Race & Racism at the University of Richmond

Annual Report of the Westhampton College Director of Religious Activities

Dublin Core

Title

Annual Report of the Westhampton College Director of Religious Activities

Description

This is the Annual Report of Religious Activities for Westhampton College of the University of Richmond for the 1970-1971 academic year that was submitted by Jean Mahaffey, the Director of Religious Activities. She began the report by explaining how religious activities for that year lent themselves to social consciousness and exploration of self and their communities. The University Interfaith Council, whose mission was to provide ministry through a symposium, community action, encounter, and study groups, was "very poorly attended," had weak leadership, and even canceled their conference for that year. The Young Women's Christian Association (YWCA) financially and personally sponsored Irene Ebhomielen, a freshman student from Ibadan, Nigeria, by raising funds for her education, securing tutors, and introducing her to American culture, and making arrangements for school holidays. The YWCA even made it a part of their campus involvement mission to address "institutional racism" where efforts included: establishing a committee to investigate an exchange program with Virginia Union University, a historically black college and university, student recruitment of black high school students, the sponsorship of a black high school visit day, and a national student YWCA person came to campus to help them define racism and get faculty support for minority recruitment. Some YWCA students even attended a National YWCA conference on racism in Durham, North Carolina. The Baptist Student Union, of which all Baptist students were members, fell short of their potential because of "unimaginative and uninteresting programs," lack of unity, and "student resentment." The Hillel Foundation had small group meetings on Sundays, lectures, films and discussions. The student body reacted negatively to Vespers, a group of fundamentalist, conservative students who believed in the literal interpretation of the Bible. The Lenten Services and Study programs had low attendance. Mahaffey ended the report by offering some recommendations: increased communication between Westhampton administration and campus ministry, the construction of a student center, an increase in community action projects, and one university chaplain instead of one for each college. Director Mahaffey said that organized religion appealed to a small minority of students, however, social action in their communities was widespread.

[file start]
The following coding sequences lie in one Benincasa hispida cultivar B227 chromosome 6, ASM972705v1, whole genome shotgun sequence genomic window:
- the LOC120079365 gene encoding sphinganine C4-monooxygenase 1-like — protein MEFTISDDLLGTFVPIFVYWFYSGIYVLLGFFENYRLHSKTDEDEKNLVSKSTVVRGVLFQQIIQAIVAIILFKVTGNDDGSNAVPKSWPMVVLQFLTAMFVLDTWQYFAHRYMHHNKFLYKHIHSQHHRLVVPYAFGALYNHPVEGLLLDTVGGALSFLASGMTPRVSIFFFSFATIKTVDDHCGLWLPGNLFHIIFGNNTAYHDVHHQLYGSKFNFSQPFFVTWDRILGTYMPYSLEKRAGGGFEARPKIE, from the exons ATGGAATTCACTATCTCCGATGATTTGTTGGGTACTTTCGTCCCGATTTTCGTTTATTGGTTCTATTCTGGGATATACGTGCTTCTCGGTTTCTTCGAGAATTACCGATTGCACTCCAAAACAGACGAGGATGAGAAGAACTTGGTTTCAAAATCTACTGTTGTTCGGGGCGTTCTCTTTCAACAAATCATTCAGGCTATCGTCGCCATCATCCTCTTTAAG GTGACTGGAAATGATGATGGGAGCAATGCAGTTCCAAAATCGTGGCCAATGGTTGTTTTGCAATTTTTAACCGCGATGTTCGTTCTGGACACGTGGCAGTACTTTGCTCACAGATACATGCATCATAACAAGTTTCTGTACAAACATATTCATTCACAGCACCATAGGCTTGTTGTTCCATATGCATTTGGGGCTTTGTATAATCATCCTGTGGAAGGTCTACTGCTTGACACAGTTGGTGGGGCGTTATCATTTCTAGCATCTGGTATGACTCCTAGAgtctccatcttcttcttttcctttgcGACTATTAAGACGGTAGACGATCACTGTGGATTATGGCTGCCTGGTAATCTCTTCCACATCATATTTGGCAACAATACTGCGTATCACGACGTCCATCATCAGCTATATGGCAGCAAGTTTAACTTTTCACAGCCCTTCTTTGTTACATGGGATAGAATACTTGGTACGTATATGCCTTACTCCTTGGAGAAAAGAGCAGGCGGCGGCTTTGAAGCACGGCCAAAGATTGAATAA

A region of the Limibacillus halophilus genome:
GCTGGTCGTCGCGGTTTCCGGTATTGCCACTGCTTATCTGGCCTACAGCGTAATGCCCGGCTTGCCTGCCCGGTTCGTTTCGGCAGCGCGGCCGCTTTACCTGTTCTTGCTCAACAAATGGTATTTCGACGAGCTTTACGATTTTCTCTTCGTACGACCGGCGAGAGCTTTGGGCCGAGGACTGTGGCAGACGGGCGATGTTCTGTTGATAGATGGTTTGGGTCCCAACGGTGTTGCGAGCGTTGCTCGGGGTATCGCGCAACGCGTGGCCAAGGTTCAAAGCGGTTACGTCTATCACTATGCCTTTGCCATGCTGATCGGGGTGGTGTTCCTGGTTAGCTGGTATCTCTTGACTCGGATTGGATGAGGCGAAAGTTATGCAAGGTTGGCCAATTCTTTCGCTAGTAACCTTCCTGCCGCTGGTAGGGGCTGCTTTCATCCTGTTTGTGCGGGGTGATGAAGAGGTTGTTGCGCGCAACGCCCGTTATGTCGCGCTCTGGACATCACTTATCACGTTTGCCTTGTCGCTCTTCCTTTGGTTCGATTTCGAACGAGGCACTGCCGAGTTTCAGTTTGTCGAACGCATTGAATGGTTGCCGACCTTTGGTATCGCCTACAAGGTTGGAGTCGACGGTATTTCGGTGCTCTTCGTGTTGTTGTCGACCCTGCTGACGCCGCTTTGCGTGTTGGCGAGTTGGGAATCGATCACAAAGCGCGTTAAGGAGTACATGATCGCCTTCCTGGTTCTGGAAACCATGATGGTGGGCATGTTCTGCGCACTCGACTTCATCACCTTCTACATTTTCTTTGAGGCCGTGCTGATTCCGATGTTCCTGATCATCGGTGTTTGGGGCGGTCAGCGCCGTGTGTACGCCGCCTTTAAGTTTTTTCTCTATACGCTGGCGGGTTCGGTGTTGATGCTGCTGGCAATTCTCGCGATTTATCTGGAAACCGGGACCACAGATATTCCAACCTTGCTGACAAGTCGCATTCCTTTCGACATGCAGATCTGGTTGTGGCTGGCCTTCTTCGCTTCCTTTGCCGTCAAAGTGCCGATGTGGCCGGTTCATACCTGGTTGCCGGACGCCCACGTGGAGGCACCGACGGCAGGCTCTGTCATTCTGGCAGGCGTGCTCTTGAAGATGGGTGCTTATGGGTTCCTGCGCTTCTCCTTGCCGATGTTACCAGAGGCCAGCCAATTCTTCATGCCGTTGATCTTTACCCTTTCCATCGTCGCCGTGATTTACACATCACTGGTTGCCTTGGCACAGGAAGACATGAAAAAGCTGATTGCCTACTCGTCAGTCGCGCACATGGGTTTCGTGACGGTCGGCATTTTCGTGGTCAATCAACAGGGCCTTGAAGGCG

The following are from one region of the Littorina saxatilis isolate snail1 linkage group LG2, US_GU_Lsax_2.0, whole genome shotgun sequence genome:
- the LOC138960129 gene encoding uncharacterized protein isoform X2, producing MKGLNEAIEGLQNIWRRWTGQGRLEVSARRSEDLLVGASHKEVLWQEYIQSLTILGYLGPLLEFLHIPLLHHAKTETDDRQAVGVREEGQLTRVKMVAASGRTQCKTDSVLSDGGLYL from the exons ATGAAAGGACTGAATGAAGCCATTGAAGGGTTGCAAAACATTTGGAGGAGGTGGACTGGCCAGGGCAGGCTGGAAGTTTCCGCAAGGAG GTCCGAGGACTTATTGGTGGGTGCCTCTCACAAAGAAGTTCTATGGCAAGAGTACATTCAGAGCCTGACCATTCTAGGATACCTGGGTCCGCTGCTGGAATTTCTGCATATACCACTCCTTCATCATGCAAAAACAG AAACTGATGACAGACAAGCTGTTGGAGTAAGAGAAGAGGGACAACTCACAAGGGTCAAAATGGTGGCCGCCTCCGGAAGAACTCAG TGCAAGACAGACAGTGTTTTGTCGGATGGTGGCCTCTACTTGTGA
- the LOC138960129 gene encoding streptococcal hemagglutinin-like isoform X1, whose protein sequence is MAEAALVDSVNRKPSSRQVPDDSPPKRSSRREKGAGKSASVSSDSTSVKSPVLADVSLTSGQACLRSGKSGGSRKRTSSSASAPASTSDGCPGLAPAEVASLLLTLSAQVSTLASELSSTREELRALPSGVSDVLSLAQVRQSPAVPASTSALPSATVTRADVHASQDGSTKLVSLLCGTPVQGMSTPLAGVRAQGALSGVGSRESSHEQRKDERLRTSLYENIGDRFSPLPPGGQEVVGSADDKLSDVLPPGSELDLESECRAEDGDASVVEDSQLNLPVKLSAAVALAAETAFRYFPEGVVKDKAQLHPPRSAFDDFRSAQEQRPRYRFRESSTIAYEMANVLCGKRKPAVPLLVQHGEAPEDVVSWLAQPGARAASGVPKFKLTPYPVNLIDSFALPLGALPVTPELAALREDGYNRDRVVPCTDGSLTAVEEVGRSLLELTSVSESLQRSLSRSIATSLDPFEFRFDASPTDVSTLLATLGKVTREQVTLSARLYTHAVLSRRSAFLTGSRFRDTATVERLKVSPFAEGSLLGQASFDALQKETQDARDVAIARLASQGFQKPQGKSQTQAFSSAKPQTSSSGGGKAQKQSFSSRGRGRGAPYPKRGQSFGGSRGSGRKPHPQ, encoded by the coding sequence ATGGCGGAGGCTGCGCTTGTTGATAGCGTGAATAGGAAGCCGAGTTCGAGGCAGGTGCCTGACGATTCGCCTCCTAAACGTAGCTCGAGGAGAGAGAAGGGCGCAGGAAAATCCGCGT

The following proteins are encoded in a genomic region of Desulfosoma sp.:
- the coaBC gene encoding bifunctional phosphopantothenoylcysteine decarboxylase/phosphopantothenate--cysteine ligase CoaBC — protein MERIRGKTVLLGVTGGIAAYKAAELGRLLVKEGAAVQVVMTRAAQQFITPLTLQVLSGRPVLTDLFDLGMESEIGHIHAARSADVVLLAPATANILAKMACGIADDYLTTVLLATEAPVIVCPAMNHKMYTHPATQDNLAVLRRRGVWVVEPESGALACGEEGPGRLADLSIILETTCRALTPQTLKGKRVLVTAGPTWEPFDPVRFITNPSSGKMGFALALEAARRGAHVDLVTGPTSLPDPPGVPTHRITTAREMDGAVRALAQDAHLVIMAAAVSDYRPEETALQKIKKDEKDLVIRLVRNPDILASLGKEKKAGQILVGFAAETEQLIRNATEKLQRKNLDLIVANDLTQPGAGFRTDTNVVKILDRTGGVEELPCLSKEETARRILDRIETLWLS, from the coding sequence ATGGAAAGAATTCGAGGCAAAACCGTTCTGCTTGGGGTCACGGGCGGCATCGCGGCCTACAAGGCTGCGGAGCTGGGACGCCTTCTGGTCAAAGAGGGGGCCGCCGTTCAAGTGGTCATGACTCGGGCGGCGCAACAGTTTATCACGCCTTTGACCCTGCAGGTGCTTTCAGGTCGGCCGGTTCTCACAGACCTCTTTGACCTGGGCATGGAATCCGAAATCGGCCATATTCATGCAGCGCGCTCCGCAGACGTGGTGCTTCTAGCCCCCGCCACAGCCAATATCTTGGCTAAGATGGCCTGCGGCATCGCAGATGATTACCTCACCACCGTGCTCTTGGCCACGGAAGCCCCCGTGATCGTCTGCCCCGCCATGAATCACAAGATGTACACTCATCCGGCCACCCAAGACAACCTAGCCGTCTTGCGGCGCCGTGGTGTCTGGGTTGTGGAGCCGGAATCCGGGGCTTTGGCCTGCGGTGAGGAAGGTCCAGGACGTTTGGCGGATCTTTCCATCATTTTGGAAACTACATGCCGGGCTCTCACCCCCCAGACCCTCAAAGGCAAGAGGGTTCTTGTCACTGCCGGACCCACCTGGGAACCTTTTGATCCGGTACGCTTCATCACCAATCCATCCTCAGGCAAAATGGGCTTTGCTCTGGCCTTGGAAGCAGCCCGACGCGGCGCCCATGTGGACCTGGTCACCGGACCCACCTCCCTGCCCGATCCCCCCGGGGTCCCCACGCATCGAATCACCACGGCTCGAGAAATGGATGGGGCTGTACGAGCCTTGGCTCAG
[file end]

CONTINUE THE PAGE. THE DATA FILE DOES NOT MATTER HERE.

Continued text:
Creator

Source

Annual Report of the Director of Religious Activities, Westhampton College of the University of Richmond, 1970-1971, 1971, RG 6.2.4. Box 16 Folder 15, University Archives, Virginia Baptist Historical Society

Date

1971

Language

English

Type

Identifier

UA6.2.4.16.15-19710426.pdf

Coverage

Richmond (Va.)

Text Item Type Metadata

Student Contributor

Files

Citation

Mahaffey, Jean, “Annual Report of the Westhampton College Director of Religious Activities,” Race & Racism at the University of Richmond, accessed December 12, 2019, http://memory.richmond.edu/items/show/1888.